Tuesday, April 6, 2010

Joseph Ratzinger, Joseph Smith and where the buck stops

This whole blow-up in the Roman Catholic church gets uglier and stranger every day. Not a lot of people are blogging about this because it is such a horrifying situation. What do you say about a decades long string of abuses involving children? Words really fail to capture the grotesque horror of the situation and we over use words like “tragedy” and “atrocity” to the point that they don’t do justice to what has and is happening.

So what does the scandal over pedophilia cover-up in the Roman Catholic church have to do with mormonism? Not much in the scandal itself but plenty in the reactions by the faithful. We are seeing a full court press to deflect blame away from Joseph Ratzinger all over Catholicism. From angry sermons to editorials, Roman apologists are out in full force to blame anyone or everyone except Joseph Ratzinger. To hear some of the defenders, Ratzinger is the victim here and the accusations are part of some sort of plot to fell Rome. Already several underlings have fallen on their swords but the media is on this like a pit bull. For Roman Catholics, the “pope” is the successor of Peter and the false notion of an “unbroken line of succession” from Peter to whoever is riding in the Popemobile today is vital for maintaining the illusion of absolute authority. They have little choice but to defend him.

The same thing occurs in mormonism on a smaller scale. As a mormon you simply must defend at all costs the character of Joseph Smith and the other “prophets”. Smith claimed a pretty exalted position for himself and his place in the “church” he founded is of paramount importance. If you can’t believe Smith, mormonism falls apart. If you recognize that Joseph Smith is a man who made mistakes, it makes it hard to trust everything he said on face value. When you start to look into his myriad character flaws and outright sinful behavior, his whole story becomes suspect. Smith’s wanton abuse of his position as “prophet” provided him with the means to gather a harem of “wives” who were willing to suffer the ignominy of being a polygamous consort because Smith was the prophet. People accepted and still accept what was clear infidelity on his part because they believed him to be a prophet and like the men who declare themselves the pope with the keys to the only true priesthood, they have the power to forgive or condemn. To oppose the Roman pope or the mormon prophet is to put your soul in jeopardy, so you just swallow hard and look the other way.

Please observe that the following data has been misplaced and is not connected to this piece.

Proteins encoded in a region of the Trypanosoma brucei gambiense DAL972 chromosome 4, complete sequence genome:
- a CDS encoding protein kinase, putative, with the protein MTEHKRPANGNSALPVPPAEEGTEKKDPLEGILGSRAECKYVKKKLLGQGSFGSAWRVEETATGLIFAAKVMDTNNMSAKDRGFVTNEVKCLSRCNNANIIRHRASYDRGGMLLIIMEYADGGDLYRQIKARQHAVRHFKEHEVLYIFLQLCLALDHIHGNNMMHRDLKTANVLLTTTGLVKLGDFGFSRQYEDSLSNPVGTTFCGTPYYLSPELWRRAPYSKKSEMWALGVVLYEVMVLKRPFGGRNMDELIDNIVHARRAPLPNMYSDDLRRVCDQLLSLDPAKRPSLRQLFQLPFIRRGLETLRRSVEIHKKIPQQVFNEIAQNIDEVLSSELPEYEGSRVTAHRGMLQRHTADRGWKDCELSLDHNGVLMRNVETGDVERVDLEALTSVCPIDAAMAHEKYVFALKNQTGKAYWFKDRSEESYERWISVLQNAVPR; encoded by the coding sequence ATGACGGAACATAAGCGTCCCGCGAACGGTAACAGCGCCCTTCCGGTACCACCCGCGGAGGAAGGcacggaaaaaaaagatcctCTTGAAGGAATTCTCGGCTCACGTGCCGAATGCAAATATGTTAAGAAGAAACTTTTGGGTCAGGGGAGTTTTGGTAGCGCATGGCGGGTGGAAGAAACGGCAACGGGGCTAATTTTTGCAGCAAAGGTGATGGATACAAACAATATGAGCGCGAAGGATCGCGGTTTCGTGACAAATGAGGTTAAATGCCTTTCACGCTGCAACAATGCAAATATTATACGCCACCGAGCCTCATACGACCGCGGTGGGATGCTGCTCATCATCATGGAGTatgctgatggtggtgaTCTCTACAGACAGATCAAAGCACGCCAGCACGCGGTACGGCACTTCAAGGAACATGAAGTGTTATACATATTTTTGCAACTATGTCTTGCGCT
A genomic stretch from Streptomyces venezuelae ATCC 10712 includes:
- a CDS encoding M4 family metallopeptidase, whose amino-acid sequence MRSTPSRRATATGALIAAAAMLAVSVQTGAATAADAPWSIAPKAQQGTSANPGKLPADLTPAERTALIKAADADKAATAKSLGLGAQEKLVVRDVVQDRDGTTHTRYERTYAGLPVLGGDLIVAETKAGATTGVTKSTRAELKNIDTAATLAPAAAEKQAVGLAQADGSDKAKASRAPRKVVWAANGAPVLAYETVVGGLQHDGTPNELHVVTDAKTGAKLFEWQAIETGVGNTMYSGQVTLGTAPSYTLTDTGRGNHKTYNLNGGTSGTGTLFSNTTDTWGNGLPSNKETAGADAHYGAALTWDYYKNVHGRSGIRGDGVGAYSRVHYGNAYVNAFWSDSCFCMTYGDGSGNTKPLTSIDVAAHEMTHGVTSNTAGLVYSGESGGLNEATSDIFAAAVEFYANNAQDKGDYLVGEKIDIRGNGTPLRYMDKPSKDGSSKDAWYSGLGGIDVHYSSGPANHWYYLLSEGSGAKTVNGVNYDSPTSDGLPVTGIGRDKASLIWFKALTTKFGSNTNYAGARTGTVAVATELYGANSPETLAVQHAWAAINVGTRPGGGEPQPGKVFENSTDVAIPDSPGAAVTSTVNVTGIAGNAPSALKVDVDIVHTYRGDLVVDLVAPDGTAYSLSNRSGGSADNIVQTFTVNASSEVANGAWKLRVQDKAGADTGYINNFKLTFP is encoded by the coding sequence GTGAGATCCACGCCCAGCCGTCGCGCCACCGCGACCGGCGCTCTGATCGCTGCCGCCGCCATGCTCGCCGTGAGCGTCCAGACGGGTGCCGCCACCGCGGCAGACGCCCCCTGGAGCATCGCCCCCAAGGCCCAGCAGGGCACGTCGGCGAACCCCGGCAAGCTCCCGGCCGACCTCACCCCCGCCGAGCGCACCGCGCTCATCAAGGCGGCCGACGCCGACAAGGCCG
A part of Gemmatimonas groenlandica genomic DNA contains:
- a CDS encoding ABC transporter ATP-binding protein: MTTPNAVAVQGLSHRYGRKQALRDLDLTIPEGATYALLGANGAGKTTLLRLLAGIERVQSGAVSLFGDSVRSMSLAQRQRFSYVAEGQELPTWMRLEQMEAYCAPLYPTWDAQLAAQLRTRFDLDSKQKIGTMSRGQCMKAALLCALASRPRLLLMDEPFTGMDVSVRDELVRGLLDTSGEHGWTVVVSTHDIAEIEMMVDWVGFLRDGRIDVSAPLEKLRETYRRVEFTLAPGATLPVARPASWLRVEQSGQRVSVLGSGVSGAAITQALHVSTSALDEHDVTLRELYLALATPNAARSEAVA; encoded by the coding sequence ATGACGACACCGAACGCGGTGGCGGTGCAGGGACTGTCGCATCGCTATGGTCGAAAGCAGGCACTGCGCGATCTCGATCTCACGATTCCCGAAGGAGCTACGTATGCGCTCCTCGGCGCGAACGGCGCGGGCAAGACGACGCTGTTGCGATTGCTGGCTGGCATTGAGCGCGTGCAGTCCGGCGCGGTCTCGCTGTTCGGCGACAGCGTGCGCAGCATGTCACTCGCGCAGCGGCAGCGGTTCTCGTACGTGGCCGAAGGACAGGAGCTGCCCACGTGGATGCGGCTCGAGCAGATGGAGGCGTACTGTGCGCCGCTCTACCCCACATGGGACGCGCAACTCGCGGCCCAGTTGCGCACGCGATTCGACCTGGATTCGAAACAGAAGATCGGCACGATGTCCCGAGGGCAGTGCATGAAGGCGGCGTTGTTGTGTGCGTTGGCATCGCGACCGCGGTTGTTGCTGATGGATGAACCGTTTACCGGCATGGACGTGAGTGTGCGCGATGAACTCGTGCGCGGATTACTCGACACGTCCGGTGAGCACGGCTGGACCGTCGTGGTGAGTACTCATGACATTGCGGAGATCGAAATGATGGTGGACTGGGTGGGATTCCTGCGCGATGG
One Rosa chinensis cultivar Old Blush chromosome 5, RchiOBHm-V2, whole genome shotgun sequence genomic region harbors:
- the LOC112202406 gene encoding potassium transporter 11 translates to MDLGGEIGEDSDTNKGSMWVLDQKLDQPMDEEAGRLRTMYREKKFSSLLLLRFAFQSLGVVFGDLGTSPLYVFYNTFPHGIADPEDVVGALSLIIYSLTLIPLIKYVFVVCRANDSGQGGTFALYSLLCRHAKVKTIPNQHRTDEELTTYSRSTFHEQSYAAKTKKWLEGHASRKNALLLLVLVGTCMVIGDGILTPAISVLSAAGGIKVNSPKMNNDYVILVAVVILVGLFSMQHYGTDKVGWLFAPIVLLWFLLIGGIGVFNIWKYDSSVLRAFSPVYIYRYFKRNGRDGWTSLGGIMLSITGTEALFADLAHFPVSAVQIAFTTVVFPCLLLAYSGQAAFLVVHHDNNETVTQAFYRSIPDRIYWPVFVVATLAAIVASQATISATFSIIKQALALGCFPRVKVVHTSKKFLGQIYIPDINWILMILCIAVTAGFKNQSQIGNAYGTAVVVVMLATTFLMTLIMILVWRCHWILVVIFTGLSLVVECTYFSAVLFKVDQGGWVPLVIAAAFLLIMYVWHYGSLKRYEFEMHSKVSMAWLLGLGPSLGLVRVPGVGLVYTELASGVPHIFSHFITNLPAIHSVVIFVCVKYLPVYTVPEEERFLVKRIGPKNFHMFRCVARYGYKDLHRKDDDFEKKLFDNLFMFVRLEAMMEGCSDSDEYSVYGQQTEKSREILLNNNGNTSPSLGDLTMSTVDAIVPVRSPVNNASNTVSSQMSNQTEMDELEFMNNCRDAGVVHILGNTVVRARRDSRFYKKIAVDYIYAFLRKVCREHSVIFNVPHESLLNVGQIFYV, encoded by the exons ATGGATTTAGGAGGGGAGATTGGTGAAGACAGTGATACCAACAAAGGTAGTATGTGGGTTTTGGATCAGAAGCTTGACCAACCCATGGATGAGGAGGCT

So I see a lot of similarities between the two organizations (strict hierarchy, emphasis on sole authority to interpret Scripture, a claim to a unique priesthood, powerful leadership centralized in one man) and I also see a lot of similarities between the manner that the leader of each organization is treated. Granted, Smith’s sinful behavior was more direct but Ratzinger oversees a far bigger and older institution.

Whether you declare yourself to be the “Pope”, take on titles like “Holy Father” and “Vicar of Christ”, claim infallibility over all matters of faith and practice and allow men to kiss your ring or whether you declare that you have seen God face to face, name yourself the “Prophet of the Restoration” and in one fell swoop declare that you are rewriting the Bible and remaking God in your image, you are setting yourself up as the place the buck stops. You don’t get to hide behind surrogates.

The Bible paints a very different picture from the hierarchical, man-centered and authoritarian churches we see in Salt Lake City and Rome. Roman Catholicism and mormonism are means by which men can control other men. The Church as described in the Bible is a means for Christians to submit to and serve one another. When a Christian leader stumbles into error and sin, the church can enact restorative discipline because the Christian church is not based on one fallible man for leadership. There can be no discipline for a pope or a prophet because he is the church.

The differences couldn’t be more stark.